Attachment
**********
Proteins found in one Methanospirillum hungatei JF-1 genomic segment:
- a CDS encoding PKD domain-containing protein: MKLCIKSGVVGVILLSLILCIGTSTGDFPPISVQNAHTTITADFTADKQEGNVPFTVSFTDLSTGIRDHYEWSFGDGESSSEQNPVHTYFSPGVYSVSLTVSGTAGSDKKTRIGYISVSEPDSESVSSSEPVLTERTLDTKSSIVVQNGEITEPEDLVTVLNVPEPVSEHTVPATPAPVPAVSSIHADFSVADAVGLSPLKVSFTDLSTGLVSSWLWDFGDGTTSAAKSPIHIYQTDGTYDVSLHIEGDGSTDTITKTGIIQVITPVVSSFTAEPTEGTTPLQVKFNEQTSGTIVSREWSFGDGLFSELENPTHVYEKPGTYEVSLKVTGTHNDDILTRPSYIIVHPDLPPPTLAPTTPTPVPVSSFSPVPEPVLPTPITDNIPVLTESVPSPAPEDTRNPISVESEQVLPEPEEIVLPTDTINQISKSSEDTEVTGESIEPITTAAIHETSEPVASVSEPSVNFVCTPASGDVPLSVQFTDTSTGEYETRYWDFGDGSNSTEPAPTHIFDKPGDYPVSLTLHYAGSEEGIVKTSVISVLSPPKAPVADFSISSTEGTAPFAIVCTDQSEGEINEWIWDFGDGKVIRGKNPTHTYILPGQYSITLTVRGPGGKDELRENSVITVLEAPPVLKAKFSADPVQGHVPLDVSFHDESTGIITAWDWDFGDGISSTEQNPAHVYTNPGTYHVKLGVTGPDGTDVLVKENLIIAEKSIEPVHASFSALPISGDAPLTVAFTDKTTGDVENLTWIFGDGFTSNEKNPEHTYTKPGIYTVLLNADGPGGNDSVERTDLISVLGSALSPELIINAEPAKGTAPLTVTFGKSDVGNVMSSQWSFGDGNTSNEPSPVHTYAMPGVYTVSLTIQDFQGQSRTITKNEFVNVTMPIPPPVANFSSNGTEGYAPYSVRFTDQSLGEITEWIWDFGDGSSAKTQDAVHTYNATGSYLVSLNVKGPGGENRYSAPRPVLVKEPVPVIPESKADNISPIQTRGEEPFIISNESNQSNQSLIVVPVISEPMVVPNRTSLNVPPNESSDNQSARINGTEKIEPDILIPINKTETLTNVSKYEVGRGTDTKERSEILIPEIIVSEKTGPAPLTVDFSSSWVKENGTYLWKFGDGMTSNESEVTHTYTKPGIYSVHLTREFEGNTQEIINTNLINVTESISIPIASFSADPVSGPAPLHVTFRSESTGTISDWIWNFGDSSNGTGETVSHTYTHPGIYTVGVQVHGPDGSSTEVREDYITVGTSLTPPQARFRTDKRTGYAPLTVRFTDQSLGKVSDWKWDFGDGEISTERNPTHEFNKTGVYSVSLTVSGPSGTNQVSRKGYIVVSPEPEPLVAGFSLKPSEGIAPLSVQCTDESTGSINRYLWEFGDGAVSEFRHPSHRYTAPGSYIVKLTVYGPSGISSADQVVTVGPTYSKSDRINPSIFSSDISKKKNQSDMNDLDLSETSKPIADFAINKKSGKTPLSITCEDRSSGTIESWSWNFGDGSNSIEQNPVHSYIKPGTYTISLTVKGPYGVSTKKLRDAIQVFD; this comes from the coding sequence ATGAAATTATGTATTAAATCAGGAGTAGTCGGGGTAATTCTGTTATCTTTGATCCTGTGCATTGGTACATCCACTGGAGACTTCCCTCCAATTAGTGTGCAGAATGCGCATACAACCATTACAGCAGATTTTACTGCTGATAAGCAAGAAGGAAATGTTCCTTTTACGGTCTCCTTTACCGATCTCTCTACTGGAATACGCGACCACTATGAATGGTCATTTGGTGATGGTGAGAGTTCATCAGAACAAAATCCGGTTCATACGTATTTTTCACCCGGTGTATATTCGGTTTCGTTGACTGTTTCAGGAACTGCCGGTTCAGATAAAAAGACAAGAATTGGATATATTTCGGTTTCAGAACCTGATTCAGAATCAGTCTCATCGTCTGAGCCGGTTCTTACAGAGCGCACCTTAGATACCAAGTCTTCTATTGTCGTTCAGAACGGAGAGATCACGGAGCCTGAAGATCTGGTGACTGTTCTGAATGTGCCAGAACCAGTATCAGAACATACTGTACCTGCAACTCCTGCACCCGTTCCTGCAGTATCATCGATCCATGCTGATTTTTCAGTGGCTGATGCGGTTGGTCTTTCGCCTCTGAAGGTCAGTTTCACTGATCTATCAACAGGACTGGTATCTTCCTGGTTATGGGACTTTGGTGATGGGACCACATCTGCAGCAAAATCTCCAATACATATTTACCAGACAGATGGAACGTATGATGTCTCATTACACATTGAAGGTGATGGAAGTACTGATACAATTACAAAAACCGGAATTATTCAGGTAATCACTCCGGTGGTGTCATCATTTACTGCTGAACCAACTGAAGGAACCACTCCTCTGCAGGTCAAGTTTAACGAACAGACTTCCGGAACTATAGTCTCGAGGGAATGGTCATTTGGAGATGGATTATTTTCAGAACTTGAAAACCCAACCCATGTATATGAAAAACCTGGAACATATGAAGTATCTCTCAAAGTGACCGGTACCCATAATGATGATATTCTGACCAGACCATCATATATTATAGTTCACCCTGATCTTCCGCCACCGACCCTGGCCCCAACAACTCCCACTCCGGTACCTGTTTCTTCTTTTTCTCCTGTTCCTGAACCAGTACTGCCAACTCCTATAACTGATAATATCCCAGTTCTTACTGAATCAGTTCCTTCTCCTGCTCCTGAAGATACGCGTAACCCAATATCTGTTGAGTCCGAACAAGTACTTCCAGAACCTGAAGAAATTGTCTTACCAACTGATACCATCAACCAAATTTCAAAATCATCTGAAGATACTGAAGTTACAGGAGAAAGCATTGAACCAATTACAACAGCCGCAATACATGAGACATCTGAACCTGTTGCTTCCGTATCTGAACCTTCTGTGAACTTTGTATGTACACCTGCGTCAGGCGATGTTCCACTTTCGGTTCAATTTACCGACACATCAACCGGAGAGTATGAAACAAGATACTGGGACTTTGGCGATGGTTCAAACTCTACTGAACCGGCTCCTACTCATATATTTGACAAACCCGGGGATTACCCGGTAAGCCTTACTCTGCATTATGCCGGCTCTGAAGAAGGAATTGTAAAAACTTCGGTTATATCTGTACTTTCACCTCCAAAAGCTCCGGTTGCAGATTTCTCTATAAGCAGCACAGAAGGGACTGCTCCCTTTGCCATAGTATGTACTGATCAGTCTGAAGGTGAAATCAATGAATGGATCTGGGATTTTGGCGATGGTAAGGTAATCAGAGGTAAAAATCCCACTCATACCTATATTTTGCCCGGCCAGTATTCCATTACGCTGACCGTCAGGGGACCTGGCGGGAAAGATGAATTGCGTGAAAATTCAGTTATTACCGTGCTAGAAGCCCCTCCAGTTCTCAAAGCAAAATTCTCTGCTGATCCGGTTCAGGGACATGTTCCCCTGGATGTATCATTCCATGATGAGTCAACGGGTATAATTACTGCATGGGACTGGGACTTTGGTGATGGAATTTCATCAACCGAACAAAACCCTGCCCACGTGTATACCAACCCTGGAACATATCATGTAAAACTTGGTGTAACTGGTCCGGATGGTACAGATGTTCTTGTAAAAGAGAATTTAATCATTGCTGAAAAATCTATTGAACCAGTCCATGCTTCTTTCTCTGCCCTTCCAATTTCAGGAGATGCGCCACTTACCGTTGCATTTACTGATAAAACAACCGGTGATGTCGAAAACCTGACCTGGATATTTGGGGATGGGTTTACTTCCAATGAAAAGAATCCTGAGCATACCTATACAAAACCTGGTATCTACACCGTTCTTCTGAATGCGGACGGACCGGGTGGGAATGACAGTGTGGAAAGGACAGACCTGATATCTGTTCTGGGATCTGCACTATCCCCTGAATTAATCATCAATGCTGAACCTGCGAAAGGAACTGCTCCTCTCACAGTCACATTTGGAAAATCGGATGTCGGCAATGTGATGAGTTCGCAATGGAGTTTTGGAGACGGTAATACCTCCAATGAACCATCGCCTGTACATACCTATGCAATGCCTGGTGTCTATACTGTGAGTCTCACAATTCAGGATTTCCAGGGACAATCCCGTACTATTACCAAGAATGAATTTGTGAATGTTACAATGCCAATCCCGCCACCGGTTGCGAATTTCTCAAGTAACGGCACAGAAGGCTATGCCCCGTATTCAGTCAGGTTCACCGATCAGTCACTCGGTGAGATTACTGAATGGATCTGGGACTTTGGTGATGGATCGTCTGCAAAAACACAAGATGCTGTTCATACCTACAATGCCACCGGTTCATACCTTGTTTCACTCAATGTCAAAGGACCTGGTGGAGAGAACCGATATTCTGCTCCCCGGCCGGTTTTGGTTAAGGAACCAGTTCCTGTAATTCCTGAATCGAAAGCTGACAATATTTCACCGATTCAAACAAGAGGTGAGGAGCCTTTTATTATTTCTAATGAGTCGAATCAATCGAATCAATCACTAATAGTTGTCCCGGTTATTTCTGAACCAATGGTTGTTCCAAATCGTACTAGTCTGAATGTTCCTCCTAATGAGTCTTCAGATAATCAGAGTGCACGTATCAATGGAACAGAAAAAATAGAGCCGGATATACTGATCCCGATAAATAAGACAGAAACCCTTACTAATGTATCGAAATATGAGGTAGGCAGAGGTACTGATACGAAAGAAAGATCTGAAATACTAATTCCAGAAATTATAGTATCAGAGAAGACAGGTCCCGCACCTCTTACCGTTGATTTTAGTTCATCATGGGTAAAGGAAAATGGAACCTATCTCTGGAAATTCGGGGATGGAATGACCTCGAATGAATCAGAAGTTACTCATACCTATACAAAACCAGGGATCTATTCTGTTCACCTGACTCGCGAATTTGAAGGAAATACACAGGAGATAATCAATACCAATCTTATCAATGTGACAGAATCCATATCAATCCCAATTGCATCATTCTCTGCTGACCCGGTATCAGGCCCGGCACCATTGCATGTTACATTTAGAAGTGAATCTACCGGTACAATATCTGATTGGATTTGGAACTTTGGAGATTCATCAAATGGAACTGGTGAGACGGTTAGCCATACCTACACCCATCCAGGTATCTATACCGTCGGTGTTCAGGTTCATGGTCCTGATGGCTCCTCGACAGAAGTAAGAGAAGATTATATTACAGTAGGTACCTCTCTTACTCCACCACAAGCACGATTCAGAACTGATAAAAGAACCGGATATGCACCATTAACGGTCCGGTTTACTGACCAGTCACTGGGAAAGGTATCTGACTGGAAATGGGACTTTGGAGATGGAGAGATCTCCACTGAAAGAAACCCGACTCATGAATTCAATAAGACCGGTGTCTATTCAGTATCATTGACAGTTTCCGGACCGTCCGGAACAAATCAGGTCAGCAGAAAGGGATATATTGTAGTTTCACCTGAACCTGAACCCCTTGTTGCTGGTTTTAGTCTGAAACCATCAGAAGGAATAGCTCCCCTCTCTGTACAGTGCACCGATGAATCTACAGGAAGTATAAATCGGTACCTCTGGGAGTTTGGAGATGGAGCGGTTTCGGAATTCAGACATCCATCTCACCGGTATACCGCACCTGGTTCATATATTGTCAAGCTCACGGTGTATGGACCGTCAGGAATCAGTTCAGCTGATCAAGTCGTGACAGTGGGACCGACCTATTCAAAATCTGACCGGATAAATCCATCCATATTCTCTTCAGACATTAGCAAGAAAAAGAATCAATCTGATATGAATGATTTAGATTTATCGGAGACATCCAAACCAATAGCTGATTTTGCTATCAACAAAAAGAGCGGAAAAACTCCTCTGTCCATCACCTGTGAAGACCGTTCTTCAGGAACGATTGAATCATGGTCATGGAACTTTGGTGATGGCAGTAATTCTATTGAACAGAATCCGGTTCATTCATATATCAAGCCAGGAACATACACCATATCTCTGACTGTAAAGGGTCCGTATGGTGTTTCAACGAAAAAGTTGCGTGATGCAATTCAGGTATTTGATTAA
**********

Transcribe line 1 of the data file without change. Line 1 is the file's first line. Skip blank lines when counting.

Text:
Proteins found in one Methanospirillum hungatei JF-1 genomic segment: